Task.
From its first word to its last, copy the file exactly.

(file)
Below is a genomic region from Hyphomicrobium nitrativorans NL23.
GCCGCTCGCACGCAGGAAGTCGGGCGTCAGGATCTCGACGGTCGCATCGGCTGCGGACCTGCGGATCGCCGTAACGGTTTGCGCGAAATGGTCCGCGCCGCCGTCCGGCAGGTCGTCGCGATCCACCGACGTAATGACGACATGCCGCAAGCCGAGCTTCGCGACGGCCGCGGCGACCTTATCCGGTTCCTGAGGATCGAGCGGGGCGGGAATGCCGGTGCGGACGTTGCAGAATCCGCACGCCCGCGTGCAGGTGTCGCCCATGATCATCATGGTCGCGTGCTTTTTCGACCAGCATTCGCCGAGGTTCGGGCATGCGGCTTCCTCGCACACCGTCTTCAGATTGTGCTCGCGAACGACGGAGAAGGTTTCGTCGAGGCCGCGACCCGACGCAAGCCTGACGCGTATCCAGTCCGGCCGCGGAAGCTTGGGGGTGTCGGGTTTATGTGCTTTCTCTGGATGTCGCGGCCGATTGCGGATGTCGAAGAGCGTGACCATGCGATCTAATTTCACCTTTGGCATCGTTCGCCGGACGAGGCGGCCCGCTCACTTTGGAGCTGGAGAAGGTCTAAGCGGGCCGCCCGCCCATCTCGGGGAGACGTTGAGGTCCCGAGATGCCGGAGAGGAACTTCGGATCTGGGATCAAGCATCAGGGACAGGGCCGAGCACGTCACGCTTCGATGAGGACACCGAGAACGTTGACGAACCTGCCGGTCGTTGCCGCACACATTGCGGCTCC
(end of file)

Below is a genomic region from Hyphomicrobium nitrativorans NL23.
GCCGCTCGCACGCAGGAAGTCGGGCGTCAGGATCTCGACGGTCGCATCGGCTGCGGACCTGCGGATCGCCGTAACGGTTTGCGCGAAATGGTCCGCGCCGCCGTCCGGCAGGTCGTCGCGATCCACCGACGTAATGACGACATGCCGCAAGCCGAGCTTCGCGACGGCCGCGGCGACCTTATCCGGTTCCTGAGGATCGAGCGGGGCGGGAATGCCGGTGCGGACGTTGCAGAATCCGCACGCCCGCGTGCAGGTGTCGCCCATGATCATCATGGTCGCGTGCTTTTTCGACCAGCATTCGCCGAGGTTCGGGCATGCGGCTTCCTCGCACACCGTCTTCAGATTGTGCTCGCGAACGACGGAGAAGGTTTCGTCGAGGCCGCGACCCGACGCAAGCCTGACGCGTATCCAGTCCGGCCGCGGAAGCTTGGGGGTGTCGGGTTTATGTGCTTTCTCTGGATGTCGCGGCCGATTGCGGATGTCGAAGAGCGTGACCATGCGATCTAATTTCACCTTTGGCATCGTTCGCCGGACGAGGCGGCCCGCTCACTTTGGAGCTGGAGAAGGTCTAAGCGGGCCGCCCGCCCATCTCGGGGAGACGTTGAGGTCCCGAGATGCCGGAGAGGAACTTCGGATCTGGGATCAAGCATCAGGGACAGGGCCGAGCACGTCACGCTTCGATGAGGACACCGAGAACGTTGACGAACCTGCCGGTCGTTGCCGCACACATTGCGGCTCC